Talkster, another mobile VoIP player – part 2
Posted by talkster on October 14, 2006
Today I had a very interesting conference call with Talkster’s founder, James Wanless. To be honest, through this chat I got most of my questions answered. The final result is that I now think Talkster is one of the most promising companies in the FMC market.
I’ll tell you why.
In a nutshell (and as already described here), Talkster let you make calls from your mobile phone to PSTN/Mobile worldwide or to Google Talk and MSN contacts. There are two methods: “Call in” and “Call me back”. With the former, you place a call from your mobile to your contact; with the latter, Talkster server calls you back and connects you with your called friend. You can manage all this settings from your web based interface.
The “Call in” method should be the most used, because it’s the cheaper one. When you click on a contact in your Talkster address book (that you can populate from the web), the Talkster web application “asks” your mobile phone to call a local PSTN number which corresponds to the contact you’re calling. The most interesting point here is that, unlike services like Rebtel, there is just one unique number (corresponding to a local gateway) which is dialed, always the same for all your contacts, and you don’t have to remember it, because it’s automatically dialed by the Talkster’s web application. James explained that in fact there are two numbers: one is used when you call a PSTN/Mobile number and the other one when you call an IM contact. Those phone numbers are provided by carriers in most west european countries and US, he said.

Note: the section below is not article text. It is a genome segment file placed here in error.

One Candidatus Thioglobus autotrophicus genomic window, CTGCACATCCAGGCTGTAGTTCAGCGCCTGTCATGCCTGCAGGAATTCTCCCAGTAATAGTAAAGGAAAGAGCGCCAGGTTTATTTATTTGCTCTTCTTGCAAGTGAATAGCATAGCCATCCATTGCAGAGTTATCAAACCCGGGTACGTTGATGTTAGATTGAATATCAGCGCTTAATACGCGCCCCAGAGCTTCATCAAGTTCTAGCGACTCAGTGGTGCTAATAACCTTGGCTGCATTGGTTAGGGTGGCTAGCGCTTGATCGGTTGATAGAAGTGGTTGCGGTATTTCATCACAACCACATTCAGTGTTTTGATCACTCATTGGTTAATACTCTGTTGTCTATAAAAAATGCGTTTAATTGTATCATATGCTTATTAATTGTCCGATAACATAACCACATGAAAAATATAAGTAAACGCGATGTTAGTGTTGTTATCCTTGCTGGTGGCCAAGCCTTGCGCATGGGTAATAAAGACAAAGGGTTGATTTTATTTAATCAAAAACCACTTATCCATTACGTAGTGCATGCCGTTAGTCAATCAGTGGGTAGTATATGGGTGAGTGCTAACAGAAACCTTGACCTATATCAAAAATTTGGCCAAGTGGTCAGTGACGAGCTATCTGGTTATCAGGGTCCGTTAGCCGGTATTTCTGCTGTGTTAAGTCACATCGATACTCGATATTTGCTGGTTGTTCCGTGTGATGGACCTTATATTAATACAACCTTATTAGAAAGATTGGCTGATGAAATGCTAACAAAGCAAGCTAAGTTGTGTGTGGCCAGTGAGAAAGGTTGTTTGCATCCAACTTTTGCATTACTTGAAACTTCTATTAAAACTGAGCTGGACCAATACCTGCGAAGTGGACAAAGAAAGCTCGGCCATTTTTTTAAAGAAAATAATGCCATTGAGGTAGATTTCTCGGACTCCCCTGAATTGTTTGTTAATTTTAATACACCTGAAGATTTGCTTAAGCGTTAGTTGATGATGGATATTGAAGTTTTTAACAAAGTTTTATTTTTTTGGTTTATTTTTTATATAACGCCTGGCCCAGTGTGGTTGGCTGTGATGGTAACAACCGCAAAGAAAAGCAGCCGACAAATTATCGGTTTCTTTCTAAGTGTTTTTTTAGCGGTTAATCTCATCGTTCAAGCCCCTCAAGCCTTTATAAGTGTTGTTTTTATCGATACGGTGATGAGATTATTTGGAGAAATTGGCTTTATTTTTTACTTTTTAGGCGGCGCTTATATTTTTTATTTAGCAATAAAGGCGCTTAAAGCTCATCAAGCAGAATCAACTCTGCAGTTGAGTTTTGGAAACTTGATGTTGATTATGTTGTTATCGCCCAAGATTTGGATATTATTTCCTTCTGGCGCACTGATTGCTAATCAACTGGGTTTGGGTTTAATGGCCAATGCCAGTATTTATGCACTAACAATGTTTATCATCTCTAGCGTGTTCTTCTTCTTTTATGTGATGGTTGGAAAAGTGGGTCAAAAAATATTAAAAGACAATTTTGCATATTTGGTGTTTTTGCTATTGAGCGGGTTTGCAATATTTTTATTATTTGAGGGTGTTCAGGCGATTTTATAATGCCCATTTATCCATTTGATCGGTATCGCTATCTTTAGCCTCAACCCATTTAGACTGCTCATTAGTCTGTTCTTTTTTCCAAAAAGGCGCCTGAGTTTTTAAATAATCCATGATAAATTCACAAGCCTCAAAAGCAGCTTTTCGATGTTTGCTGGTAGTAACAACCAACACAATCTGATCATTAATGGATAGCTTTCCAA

This said, on the technical side, I believe that the approach used to perform the call logic above is really smart and solves the Rebtel issue (to me, of course). I asked James some clarifications and he explained that it works this way: when you agree to “Call in” your friend, your mobile is “forced” to call the proper local phone number described above and, at the same time, the Talkster’s web application sends a particular “authentication” message to Talkster’s server, something like: “hey server, you’re going to receive an inbound phone call from this number (i.e. your mobile phone number or one of the numbers you provided when signed up) and this call must be redirected to this contact”. So, when the Talkster’s server receives the phone call, it can properly manage it. I’d say fantastic.
James agreed that a Java client, well-integrated with your mobile phone and address book (like Fring) would be better. But he explained that, at the beginning, their goal was to make the service widely available, to ALL the mobile phones. Anyway, a Java client is under development.
This said, a quick summary of some of the mobile VoIP services I’ve tried during these weeks:
Pro: easy to use, mobile app well done (even if not so usable, to me)
Con: not so cheap; only call back available; not pure “over IP” calls available; no presence;
Pro: money savings
Con: many new phone numbers to remember; too complicated for a “normal” customer; no presence;
Pro: pure VoIP service with presence; calls among Fring community are free; you can call Skype contacts as well;
Con: you need a data flat rate plan on your mobile
Pro: easy to use; when a Java client will be available, it will be far better; money saving; presence; GTalk and MSN peering available;
Con: still in alfa, so there is still some work to be done to improve the user experience and so on.
In conclusion: take a deep look at Talkster. It’s the best VoIP service I’ve ever tried from my mobile so far, a great step forward for the (still confused ?) FMC market.